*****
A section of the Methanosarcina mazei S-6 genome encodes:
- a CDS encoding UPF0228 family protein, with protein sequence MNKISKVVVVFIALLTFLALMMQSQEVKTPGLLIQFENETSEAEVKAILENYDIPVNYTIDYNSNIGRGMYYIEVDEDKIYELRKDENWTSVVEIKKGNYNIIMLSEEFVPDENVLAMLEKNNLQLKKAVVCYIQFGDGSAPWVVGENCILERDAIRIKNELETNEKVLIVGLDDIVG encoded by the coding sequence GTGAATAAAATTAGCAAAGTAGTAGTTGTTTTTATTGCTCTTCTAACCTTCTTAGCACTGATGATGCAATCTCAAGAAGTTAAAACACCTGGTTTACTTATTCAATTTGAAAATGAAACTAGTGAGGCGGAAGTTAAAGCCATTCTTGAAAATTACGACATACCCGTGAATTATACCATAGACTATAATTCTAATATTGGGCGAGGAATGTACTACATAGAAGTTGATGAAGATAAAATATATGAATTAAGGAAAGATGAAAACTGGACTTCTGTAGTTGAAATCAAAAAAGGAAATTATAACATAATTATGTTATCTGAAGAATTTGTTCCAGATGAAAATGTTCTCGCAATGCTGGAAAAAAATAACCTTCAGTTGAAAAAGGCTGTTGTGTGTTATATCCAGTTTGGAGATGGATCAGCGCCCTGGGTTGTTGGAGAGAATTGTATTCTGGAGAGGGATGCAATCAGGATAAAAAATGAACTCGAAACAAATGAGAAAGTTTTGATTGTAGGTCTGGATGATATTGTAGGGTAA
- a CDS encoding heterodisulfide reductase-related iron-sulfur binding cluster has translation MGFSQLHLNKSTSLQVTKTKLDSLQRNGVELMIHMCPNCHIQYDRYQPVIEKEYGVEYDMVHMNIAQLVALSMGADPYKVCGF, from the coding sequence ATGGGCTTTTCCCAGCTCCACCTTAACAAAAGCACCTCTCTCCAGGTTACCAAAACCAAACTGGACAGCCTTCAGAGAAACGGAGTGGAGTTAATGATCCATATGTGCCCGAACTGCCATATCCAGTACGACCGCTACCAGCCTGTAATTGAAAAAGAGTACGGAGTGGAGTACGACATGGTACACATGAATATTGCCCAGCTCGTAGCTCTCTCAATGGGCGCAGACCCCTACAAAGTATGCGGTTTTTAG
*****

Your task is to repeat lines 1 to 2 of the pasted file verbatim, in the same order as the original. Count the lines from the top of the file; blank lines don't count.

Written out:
A section of the Methanosarcina mazei S-6 genome encodes:
- a CDS encoding UPF0228 family protein, with protein sequence MNKISKVVVVFIALLTFLALMMQSQEVKTPGLLIQFENETSEAEVKAILENYDIPVNYTIDYNSNIGRGMYYIEVDEDKIYELRKDENWTSVVEIKKGNYNIIMLSEEFVPDENVLAMLEKNNLQLKKAVVCYIQFGDGSAPWVVGENCILERDAIRIKNELETNEKVLIVGLDDIVG encoded by the coding sequence GTGAATAAAATTAGCAAAGTAGTAGTTGTTTTTATTGCTCTTCTAACCTTCTTAGCACTGATGATGCAATCTCAAGAAGTTAAAACACCTGGTTTACTTATTCAATTTGAAAATGAAACTAGTGAGGCGGAAGTTAAAGCCATTCTTGAAAATTACGACATACCCGTGAATTATACCATAGACTATAATTCTAATATTGGGCGAGGAATGTACTACATAGAAGTTGATGAAGATAAAATATATGAATTAAGGAAAGATGAAAACTGGACTTCTGTAGTTGAAATCAAAAAAGGAAATTATAACATAATTATGTTATCTGAAGAATTTGTTCCAGATGAAAATGTTCTCGCAATGCTGGAAAAAAATAACCTTCAGTTGAAAAAGGCTGTTGTGTGTTATATCCAGTTTGGAGATGGATCAGCGCCCTGGGTTGTTGGAGAGAATTGTATTCTGGAGAGGGATGCAATCAGGATAAAAAATGAACTCGAAACAAATGAGAAAGTTTTGATTGTAGGTCTGGATGATATTGTAGGGTAA